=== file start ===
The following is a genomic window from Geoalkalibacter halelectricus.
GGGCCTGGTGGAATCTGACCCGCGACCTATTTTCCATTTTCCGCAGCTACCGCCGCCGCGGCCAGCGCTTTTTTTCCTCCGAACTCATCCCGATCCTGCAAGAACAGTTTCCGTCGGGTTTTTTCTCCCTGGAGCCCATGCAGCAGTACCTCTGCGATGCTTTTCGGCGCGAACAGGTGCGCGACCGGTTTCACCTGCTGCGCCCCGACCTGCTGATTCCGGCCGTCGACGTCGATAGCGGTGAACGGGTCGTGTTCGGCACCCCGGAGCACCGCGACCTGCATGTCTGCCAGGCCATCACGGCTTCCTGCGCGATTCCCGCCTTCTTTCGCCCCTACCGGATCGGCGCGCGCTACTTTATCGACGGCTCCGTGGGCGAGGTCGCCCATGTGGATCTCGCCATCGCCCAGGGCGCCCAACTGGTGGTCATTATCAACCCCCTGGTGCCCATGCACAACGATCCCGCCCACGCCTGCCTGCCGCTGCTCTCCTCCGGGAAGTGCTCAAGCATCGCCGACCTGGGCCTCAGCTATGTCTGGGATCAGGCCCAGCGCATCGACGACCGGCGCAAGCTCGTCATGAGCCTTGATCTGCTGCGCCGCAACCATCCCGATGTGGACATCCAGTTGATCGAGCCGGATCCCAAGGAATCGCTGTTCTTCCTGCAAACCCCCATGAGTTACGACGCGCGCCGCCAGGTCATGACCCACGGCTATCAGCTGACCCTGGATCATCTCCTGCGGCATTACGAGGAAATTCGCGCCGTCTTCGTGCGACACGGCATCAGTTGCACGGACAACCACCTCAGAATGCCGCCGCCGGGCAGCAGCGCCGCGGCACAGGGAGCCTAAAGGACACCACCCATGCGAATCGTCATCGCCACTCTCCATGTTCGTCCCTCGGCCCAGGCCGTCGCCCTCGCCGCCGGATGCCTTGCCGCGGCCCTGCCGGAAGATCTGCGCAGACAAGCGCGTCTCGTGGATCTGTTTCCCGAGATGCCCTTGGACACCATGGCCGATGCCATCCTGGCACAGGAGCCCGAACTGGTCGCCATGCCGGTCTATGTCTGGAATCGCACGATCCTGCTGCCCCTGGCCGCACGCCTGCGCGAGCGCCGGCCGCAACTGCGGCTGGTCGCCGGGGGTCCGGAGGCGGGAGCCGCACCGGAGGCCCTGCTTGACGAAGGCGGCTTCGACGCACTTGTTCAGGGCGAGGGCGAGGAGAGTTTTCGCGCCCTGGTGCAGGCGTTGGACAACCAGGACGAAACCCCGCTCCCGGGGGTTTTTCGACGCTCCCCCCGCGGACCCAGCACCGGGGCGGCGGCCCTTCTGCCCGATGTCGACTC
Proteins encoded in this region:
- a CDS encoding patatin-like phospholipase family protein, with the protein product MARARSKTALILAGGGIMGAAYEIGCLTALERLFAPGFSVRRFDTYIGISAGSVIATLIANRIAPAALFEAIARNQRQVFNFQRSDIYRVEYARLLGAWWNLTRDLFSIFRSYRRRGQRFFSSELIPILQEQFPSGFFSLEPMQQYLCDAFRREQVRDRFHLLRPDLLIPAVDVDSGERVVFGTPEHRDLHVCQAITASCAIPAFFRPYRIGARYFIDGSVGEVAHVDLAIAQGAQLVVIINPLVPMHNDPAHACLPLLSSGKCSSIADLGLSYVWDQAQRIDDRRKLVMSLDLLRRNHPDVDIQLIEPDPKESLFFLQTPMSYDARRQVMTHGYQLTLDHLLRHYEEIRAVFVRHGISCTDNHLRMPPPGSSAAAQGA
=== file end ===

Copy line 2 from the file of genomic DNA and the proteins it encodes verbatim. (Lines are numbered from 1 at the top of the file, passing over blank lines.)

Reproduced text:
GGGCCTGGTGGAATCTGACCCGCGACCTATTTTCCATTTTCCGCAGCTACCGCCGCCGCGGCCAGCGCTTTTTTTCCTCCGAACTCATCCCGATCCTGCAAGAACAGTTTCCGTCGGGTTTTTTCTCCCTGGAGCCCATGCAGCAGTACCTCTGCGATGCTTTTCGGCGCGAACAGGTGCGCGACCGGTTTCACCTGCTGCGCCCCGACCTGCTGATTCCGGCCGTCGACGTCGATAGCGGTGAACGGGTCGTGTTCGGCACCCCGGAGCACCGCGACCTGCATGTCTGCCAGGCCATCACGGCTTCCTGCGCGATTCCCGCCTTCTTTCGCCCCTACCGGATCGGCGCGCGCTACTTTATCGACGGCTCCGTGGGCGAGGTCGCCCATGTGGATCTCGCCATCGCCCAGGGCGCCCAACTGGTGGTCATTATCAACCCCCTGGTGCCCATGCACAACGATCCCGCCCACGCCTGCCTGCCGCTGCTCTCCTCCGGGAAGTGCTCAAGCATCGCCGACCTGGGCCTCAGCTATGTCTGGGATCAGGCCCAGCGCATCGACGACCGGCGCAAGCTCGTCATGAGCCTTGATCTGCTGCGCCGCAACCATCCCGATGTGGACATCCAGTTGATCGAGCCGGATCCCAAGGAATCGCTGTTCTTCCTGCAAACCCCCATGAGTTACGACGCGCGCCGCCAGGTCATGACCCACGGCTATCAGCTGACCCTGGATCATCTCCTGCGGCATTACGAGGAAATTCGCGCCGTCTTCGTGCGACACGGCATCAGTTGCACGGACAACCACCTCAGAATGCCGCCGCCGGGCAGCAGCGCCGCGGCACAGGGAGCCTAAAGGACACCACCCATGCGAATCGTCATCGCCACTCTCCATGTTCGTCCCTCGGCCCAGGCCGTCGCCCTCGCCGCCGGATGCCTTGCCGCGGCCCTGCCGGAAGATCTGCGCAGACAAGCGCGTCTCGTGGATCTGTTTCCCGAGATGCCCTTGGACACCATGGCCGATGCCATCCTGGCACAGGAGCCCGAACTGGTCGCCATGCCGGTCTATGTCTGGAATCGCACGATCCTGCTGCCCCTGGCCGCACGCCTGCGCGAGCGCCGGCCGCAACTGCGGCTGGTCGCCGGGGGTCCGGAGGCGGGAGCCGCACCGGAGGCCCTGCTTGACGAAGGCGGCTTCGACGCACTTGTTCAGGGCGAGGGCGAGGAGAGTTTTCGCGCCCTGGTGCAGGCGTTGGACAACCAGGACGAAACCCCGCTCCCGGGGGTTTTTCGACGCTCCCCCCGCGGACCCAGCACCGGGGCGGCGGCCCTTCTGCCCGATGTCGACTC